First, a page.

Chirk Castle’s main entrance way

Another talk that me and Kate found very interesting and relevant to our work in the Kitchens was a talk about the Trust’s Bringing Places to Life initiative. The talk was given by Liz, a Trust regional conservator, and Hawys, Visitor Experience Consultant for the Trust in Wales. Their talk really made us think about the way we were going to present our research in the kitchens and changed our minds quite radically. We had always wanted people to be able to come into the kitchens and see it in the midst of a working day, and for people to be able to handle a lot of the objects and learn by doing. We had though about putting large boards of interpretation into the space in the New Year, but after the talk we are beginning to re-think this idea. In a space like what we have with the kitchens it should be possible for us to illustrate its purpose and how it was used with a minimum of written interpretation, relying more on objects and our wonderful volunteers to tell the story of the space.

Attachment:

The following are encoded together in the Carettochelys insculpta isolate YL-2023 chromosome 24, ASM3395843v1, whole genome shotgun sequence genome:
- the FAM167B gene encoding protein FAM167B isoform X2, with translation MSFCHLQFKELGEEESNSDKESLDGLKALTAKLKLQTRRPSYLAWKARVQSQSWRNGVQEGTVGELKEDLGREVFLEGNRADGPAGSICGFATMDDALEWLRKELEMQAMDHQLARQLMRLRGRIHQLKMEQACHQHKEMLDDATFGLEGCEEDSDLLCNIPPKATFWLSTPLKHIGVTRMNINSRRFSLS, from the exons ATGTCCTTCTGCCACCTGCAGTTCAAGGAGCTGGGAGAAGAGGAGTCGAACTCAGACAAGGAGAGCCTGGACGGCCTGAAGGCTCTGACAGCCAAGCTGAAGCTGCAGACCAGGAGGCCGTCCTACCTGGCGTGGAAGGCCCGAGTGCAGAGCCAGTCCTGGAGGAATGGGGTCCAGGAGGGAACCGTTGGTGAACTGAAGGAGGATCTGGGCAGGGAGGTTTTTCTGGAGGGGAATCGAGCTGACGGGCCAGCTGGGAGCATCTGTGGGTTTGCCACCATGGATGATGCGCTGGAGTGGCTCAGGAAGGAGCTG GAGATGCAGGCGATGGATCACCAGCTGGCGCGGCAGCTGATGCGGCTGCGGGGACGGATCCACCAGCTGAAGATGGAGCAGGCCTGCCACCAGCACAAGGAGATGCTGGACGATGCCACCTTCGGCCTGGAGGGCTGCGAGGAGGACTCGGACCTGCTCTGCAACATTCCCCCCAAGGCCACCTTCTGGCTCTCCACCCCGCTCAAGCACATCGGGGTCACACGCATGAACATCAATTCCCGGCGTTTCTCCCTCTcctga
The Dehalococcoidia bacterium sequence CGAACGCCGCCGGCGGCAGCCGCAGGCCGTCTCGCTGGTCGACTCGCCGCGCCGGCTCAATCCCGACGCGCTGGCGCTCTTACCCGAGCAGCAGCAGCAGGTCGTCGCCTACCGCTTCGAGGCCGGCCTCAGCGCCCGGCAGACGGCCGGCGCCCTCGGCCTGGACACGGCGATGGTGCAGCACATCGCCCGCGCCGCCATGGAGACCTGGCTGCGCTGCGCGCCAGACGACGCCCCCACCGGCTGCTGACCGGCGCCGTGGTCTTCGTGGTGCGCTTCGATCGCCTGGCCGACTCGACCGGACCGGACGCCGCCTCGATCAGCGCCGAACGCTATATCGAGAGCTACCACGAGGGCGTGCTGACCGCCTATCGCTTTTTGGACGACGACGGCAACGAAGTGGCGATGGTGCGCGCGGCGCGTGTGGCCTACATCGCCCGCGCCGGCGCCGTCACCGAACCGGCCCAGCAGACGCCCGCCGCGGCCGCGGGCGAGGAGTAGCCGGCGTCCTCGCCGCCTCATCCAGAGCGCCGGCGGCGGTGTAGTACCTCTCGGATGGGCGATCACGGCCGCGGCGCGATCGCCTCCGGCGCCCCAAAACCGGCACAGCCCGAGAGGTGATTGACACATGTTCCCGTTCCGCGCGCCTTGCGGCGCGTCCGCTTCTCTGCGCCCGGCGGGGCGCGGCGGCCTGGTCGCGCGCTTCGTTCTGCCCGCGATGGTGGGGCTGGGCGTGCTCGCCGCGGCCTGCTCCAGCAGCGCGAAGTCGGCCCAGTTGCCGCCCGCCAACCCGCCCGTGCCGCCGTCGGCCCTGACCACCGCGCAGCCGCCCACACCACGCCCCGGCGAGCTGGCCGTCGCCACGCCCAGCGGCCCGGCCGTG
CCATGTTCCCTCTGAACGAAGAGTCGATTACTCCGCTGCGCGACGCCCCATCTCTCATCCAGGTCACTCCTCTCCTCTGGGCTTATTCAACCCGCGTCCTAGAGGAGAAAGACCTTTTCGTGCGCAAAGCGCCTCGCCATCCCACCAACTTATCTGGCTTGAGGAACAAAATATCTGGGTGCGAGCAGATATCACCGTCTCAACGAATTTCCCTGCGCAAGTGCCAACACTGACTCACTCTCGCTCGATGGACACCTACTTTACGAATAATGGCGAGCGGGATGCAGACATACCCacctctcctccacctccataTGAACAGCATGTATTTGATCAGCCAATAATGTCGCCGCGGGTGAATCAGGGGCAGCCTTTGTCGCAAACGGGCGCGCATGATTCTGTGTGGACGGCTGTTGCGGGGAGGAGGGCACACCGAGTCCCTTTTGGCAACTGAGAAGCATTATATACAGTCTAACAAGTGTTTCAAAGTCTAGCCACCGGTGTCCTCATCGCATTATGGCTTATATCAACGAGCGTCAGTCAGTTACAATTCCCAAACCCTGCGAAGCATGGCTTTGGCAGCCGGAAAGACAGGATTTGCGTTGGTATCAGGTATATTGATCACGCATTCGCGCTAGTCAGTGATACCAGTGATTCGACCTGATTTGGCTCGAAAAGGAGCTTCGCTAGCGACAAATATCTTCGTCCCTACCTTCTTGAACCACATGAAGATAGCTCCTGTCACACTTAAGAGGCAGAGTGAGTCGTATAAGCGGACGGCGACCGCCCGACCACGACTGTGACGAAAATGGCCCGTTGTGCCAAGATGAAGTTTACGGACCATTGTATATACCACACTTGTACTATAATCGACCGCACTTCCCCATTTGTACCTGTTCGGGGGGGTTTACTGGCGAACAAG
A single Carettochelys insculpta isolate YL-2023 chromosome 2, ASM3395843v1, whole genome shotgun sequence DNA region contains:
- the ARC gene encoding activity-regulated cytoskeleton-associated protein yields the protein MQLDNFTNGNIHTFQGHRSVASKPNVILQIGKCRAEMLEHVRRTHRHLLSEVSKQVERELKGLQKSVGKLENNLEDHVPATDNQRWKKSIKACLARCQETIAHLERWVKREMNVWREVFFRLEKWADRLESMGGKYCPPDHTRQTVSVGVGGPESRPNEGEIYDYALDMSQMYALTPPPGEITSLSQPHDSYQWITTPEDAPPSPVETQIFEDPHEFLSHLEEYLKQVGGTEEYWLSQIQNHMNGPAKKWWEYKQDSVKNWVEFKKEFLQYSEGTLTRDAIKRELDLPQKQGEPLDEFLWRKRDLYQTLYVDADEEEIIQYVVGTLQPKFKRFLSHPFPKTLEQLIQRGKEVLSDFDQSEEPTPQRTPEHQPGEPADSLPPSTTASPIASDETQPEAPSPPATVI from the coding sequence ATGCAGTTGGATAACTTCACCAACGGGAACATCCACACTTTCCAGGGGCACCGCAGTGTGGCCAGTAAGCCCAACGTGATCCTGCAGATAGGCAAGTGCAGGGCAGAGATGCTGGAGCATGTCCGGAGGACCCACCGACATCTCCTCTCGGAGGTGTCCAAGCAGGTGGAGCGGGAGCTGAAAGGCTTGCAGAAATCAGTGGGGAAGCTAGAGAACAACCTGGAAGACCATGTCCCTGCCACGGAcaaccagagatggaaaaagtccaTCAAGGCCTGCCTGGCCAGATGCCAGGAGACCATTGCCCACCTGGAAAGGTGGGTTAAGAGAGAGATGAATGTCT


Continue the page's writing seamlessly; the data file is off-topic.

Over lunch we were taken on a tour around Chirk’s newly opened rooms; the Lord Howard de Walden exhibition. A lot of funding has been up into this area with an emphasis on accessibility and bringing places to life, so a lot of the items in the rooms can be handled and furniture can be sat on. I was very jealous of the fact that they can also light a real fire in one of their rooms! The smell of woodsmokre makes me think of re-enactment. It felt very homely but one of the things we were discussing going round was how do you know what you can touch and what you cannot. It raised issues we had begun thinking about in our kitchens project.


Beautiful leather bound books